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Here's When Worcester Beaches, Pools Will Open In 2024

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Here's When Worcester Beaches, Pools Will Open In 2024


WORCESTER, MA — Worcester is targeting a July opening date for the city’s four beaches and the Crompton Park pool, but aquatic activities will look a little different for summer 2024.

Worcester has had trouble hiring lifeguards to staff swimming areas in recent years — a period that saw several drownings, although none at city swimming areas proper — and so this summer will use the YMCA of Central Massachusetts for staffing.

“The YMCA will recruit, train, and staff the beaches and pool from the beginning of July until mid-August,” the city said in a news release this week. “The YMCA will use its access to indoor pool facilities and training programs to assist in staffing the program. Additionally, because the YMCA has year-round facilities, the trained lifeguards will be able to transfer into year-round positions at its facilities.”

Rob Antonelli, Worcester’s parks director, told city councilors on Tuesday the department is on track to open swimming areas by July 1. The beaches are located at Bell Hill Park, Coes Pond and two at Indian Lake. Worcester will still manage the city’s two spray parks at East Park and Greenwood Park, plus activities like trash removal and testing water quality.

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The state Department of Conservation and Recreation will open its freshwater and saltwater beaches over Memorial Day weekend, including the two Lake Quinsigamond State Park beaches. DCR’s Bennett Field and Dennis F. Shine Memorial pools typically open in late June.



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Massachusetts

Massachusetts is the smartest state in the nation – Boston Agent Magazine

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Massachusetts is the smartest state in the nation – Boston Agent Magazine


A new report has ranked the smartest states across the country, and Massachusetts came out on top.

Education researchers at UTS Online analyzed each of the 50 states across 10 main factors, including average IQ, high school graduation rates, college graduation rates, SAT & ACT scores, NAEP scores, literacy rates, numeracy rates, share of State Value Added for Arts and Culture Production (ACPSA), and the number of colleges per capita.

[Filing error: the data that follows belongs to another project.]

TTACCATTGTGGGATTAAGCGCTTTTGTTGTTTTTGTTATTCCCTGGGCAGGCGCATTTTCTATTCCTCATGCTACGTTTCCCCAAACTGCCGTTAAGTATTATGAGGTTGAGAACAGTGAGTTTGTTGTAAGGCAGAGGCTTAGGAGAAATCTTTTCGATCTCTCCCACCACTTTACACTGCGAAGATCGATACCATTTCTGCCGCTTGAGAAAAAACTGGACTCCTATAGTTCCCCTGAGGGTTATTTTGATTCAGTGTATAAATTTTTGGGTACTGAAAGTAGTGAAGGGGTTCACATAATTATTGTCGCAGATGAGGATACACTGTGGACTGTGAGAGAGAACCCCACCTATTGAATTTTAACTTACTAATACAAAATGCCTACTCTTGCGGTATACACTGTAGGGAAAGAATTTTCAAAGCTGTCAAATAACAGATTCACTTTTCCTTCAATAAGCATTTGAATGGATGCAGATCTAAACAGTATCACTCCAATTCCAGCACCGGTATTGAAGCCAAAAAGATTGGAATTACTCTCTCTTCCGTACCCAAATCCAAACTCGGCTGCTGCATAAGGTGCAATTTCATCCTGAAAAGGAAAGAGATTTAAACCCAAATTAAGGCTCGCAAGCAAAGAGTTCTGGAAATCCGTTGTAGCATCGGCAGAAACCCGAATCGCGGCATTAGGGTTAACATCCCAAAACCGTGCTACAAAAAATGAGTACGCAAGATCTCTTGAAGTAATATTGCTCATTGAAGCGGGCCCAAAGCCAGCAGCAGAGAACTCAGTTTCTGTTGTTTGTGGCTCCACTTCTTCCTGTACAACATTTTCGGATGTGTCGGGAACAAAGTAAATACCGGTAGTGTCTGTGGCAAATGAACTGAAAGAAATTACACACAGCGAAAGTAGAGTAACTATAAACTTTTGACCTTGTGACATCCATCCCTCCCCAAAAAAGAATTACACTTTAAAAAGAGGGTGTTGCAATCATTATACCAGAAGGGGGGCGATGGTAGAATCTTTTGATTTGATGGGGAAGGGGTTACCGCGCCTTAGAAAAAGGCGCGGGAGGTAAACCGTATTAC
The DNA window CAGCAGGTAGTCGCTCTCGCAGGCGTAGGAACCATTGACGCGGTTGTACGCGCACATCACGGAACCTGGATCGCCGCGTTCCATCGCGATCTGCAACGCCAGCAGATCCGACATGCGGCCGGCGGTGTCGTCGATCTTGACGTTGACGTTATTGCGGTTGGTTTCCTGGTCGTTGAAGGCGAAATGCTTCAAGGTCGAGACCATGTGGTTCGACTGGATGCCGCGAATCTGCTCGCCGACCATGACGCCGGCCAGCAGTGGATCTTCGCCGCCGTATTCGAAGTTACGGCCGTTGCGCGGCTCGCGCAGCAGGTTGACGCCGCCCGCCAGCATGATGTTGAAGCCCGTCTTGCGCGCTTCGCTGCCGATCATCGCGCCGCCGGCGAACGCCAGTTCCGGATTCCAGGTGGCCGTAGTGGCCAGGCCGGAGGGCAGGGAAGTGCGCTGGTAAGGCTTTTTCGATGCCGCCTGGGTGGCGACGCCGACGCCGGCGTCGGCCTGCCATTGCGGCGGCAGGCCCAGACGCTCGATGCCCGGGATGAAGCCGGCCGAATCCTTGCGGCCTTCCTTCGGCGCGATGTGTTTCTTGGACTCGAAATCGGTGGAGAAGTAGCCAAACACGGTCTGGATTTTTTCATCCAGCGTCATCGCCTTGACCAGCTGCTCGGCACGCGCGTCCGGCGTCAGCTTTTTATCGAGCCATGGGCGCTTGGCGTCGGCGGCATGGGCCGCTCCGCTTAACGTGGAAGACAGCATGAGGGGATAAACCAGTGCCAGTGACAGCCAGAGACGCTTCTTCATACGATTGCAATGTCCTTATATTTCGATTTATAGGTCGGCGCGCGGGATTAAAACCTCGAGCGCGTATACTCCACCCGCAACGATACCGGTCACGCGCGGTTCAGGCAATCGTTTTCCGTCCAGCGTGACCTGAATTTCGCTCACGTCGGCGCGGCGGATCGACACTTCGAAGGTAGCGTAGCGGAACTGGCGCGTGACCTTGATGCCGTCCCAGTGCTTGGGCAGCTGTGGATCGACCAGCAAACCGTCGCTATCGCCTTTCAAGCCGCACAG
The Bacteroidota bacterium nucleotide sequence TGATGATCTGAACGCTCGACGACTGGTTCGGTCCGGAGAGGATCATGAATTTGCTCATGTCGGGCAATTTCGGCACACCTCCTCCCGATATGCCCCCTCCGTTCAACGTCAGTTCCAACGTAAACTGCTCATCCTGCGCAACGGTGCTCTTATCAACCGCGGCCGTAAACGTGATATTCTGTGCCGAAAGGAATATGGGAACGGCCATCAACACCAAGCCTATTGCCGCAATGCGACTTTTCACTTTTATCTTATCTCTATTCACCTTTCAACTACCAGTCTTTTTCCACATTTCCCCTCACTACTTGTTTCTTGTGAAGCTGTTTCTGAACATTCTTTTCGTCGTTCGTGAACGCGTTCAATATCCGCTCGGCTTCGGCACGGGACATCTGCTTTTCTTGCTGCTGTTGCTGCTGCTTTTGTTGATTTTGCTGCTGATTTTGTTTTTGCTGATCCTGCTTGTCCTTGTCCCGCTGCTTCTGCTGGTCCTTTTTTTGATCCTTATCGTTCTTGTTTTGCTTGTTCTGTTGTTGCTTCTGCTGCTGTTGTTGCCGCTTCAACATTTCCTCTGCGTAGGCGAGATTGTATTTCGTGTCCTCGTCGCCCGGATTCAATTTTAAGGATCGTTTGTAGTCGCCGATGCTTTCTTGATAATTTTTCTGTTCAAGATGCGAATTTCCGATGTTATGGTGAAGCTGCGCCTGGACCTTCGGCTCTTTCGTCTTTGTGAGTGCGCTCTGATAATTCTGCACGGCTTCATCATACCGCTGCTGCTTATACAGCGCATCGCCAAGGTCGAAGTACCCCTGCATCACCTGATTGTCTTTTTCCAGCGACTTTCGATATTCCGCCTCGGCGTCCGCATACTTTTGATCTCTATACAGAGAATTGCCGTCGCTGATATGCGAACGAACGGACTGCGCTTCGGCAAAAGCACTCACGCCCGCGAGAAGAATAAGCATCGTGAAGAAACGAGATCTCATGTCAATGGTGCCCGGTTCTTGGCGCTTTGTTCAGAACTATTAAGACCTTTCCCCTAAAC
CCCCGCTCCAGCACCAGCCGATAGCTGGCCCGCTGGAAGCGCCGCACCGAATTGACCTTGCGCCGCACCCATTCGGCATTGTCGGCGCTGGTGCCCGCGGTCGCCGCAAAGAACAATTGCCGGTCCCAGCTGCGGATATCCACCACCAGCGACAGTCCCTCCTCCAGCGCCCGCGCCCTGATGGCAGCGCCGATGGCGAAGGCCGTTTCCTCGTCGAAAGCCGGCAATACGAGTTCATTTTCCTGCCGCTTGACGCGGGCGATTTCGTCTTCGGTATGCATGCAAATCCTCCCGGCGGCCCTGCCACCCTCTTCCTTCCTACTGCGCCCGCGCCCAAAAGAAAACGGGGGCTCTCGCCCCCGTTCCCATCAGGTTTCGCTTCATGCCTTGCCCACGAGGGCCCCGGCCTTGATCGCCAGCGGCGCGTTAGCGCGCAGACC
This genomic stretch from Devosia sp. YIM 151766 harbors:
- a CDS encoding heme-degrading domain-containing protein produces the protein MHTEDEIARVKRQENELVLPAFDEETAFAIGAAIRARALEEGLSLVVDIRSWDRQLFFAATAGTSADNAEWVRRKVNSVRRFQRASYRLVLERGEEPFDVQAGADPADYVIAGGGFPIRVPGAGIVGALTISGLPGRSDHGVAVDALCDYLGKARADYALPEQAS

The Bay State ranked overall No. 1 with an intelligence score of 81.63 

The report found it had the highest average IQ in the nation, at 104.3, plus its students achieved the highest score for both the SAT and ACT exams and came in second in NAEP. 

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Home to some of the most prestigious universities in the nation, including M.I.T. and Harvard, Massachusetts also had the highest college graduation rate in the country. 

Additionally, the Bay State ranked fifth for ACPGA, 17th for 2024 high school graduation rates and 29th for number of colleges. 

And it wasn’t the only New England state to make the top of the list.

New Hampshire came in second followed by Minnesota, Vermont and Washington state.

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US Marshals nab fugitive in Connecticut, wanted for murder and other crimes in Massachusetts

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US Marshals nab fugitive in Connecticut, wanted for murder and other crimes in Massachusetts


U.S. Marshals apprehended a Puerto Rican man in Willimantic, Connecticut on Thursday, who was wanted for allegedly shooting and killing a man in Massachusetts in December.

The U.S. Marshal’s Service said 28-year-old Lee George-Maldonado faces multiple charges in Fall River, Massachusetts, including murder, carrying a firearm without a license, attempting to commit a crime, kidnapping with a firearm, and two counts of attempted assault with a firearm. He also faces domestic violence charges in Puerto Rico.

Detectives with the Fall River Police Department investigated the shooting of 44-year-old Juan Castro, who was found dead outside his home on Bank Street on Dec. 23, 2023.

UTAH POLICE OFFICER KILLED BY SEMI-TRUCK, SUSPECT ARRESTED AFTER HOURS-LONG MANHUNT

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An image of Lee George-Maldonado, who was wanted in connection to a murder on Dec. 23, 2023, in Massachusetts. (U.S. Marshals Service)

Following the investigation, police obtained a warrant for Maldonado’s arrest on May 17, and requested assistance from the U.S. Marshals Service to locate and take him into custody.

Members of the U.S. Marshals Connecticut Violent Fugitive Task Force tracked Maldonado to a residence in Willimantic, Connecticut, where he was ultimately apprehended with the help of SWAT members from the Willimantic Police Department.